A government lawsuit reflecting claims from three separate states has led to the biggest False Claims Act settlement in history. Chemed was accused of Medicare fraud and faced a hospice whistleblower lawsuit as a result. In addition, their subsidiaries, including Vitas Healthcare Corporation and Vitas Hospice Services LLC were all named in the suit.
Millions to Be Recovered in Hospice Whistleblower Lawsuit
The Department of Justice shared that the $75 million settlement was the biggest yet under the False Claims Act for violations from a hospice service provider. As with many settlements, the agreement did not determine liability. However, the biggest for-profit hospice company in the country, Vitas, made the lawsuits and settlement remarkable. A Corporate Integrity Agreement was entered with the U.S. Department of Health and Human Services for this hospice whistleblower lawsuit.
Medicare and Medicaid fraud claims are often brought forth by whistleblowers, or those company insiders who become aware of taxpayer fraud carried out under the umbrella of healthcare fraud scam.
The allegations in the hospice whistleblower lawsuit state that Chemed was responsible for giving hospice care to patients who did not require it. Typically, hospice care is provided to terminally ill patients near the end of the life to minimize suffering and to provide additional support. The general guideline for the provision of hospice care is that the patient is expected to live six months or less. When selecting hospice, those patients generally discontinue other treatments.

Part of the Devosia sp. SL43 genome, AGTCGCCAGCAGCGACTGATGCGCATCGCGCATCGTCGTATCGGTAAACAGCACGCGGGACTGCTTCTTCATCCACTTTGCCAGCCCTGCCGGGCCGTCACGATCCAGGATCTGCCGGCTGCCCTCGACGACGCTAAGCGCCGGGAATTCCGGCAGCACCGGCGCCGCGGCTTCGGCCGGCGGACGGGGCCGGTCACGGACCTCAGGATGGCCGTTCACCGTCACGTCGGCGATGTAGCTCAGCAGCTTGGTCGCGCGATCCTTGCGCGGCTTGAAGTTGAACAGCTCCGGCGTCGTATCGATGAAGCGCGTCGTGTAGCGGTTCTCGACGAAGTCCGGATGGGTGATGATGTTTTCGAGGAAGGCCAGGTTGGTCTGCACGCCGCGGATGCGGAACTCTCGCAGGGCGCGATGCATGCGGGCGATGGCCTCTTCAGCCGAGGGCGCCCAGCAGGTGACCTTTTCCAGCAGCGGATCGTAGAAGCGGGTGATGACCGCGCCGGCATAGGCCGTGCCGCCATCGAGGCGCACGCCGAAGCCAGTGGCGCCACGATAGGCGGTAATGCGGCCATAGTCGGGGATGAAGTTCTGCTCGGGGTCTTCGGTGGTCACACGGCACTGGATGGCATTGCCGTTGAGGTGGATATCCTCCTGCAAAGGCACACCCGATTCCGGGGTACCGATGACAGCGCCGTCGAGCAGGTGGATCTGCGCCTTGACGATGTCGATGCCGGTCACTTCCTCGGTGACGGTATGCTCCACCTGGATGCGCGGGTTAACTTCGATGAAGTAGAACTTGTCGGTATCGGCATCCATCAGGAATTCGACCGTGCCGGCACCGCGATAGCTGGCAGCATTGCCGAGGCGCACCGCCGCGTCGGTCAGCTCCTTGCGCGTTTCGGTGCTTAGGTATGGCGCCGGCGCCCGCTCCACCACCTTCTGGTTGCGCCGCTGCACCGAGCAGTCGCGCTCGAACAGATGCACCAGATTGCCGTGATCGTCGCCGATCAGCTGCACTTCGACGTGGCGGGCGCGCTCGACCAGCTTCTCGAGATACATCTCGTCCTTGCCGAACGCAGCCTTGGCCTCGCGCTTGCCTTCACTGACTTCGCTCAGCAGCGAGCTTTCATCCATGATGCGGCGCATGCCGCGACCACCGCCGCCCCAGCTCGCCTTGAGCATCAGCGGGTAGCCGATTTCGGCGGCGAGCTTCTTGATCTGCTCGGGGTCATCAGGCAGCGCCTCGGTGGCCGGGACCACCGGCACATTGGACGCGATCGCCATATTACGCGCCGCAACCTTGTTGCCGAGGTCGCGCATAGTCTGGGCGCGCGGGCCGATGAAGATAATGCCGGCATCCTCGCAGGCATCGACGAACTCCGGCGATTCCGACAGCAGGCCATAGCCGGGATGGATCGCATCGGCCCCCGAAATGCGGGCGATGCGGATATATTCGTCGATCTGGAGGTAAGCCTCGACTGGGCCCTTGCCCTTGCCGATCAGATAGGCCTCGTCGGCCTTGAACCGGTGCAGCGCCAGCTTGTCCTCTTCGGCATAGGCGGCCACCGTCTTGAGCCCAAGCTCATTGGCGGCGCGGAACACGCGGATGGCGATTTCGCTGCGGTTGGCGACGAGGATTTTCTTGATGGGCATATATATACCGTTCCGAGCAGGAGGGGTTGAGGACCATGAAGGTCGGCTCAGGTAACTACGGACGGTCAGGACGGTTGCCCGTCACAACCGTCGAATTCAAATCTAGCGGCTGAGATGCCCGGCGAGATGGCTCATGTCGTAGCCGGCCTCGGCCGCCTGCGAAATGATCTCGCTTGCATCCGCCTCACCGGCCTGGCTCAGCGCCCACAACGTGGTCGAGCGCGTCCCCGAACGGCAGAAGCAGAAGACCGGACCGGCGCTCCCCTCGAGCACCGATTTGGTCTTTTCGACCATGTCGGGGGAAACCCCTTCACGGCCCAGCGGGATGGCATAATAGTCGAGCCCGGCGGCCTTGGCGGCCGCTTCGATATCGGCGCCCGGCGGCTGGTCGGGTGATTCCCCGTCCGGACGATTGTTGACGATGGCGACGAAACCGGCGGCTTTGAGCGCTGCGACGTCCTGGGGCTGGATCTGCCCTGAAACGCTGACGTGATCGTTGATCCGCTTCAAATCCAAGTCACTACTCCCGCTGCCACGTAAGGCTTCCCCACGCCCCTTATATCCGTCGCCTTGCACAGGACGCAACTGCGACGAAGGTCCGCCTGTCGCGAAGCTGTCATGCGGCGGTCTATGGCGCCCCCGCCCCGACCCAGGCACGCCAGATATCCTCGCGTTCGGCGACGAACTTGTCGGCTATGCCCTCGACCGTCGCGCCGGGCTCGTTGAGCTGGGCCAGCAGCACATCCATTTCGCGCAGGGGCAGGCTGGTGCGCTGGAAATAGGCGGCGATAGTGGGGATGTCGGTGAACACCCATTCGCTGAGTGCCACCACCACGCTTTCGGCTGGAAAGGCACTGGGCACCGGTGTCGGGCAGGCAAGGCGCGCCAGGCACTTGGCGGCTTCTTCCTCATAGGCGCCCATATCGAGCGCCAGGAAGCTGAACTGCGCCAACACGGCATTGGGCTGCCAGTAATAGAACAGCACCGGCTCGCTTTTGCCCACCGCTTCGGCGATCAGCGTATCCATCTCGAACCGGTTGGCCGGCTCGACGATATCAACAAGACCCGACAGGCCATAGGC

The claims in the hospice whistleblower lawsuit state that Chemed not only billed for services rendered to patients who should have never received it but also asked employees to increase the number of patients getting hospice care even if those patients could benefit from their current treatment and/or didn’t need hospice.
After investigation, the government determined that home care services were also provided even though they were unnecessary. Employees who took great efforts to increase the number of patients on hospice care were rewarded for their actions, even though most of the patients should not have qualified for it to begin with.
In addition to the government’s claim, the hospice whistleblower lawsuit settlement resolved the issues brought forth by shareholders. That portion of the claim was brought forward under the False Claims Act (FCA), which could entitle the plaintiffs to part of the recovery obtained.
Anyone who becomes aware of Medicare fraud within a company can exercise his or her rights to tell the authorities about the situation without fear of retaliation. Certain whistleblower claims, including those brought under the FCA, also allow for a whistleblower to receive a percentage of the overall recovery.
If you become aware of Medicare or Medicaid fraud in an organization you are working for or with and you want to inform someone, it’s important to protect your legal rights to do so. Talking to an attorney can clarify the steps you need to take to protect yourself. The attorneys at Bradley/Grombacher are currently investigating claims of potential healthcare fraud brought forth by whistleblowers.
Note: Bradley/Grombacher is not representing the plaintiff in this lawsuit.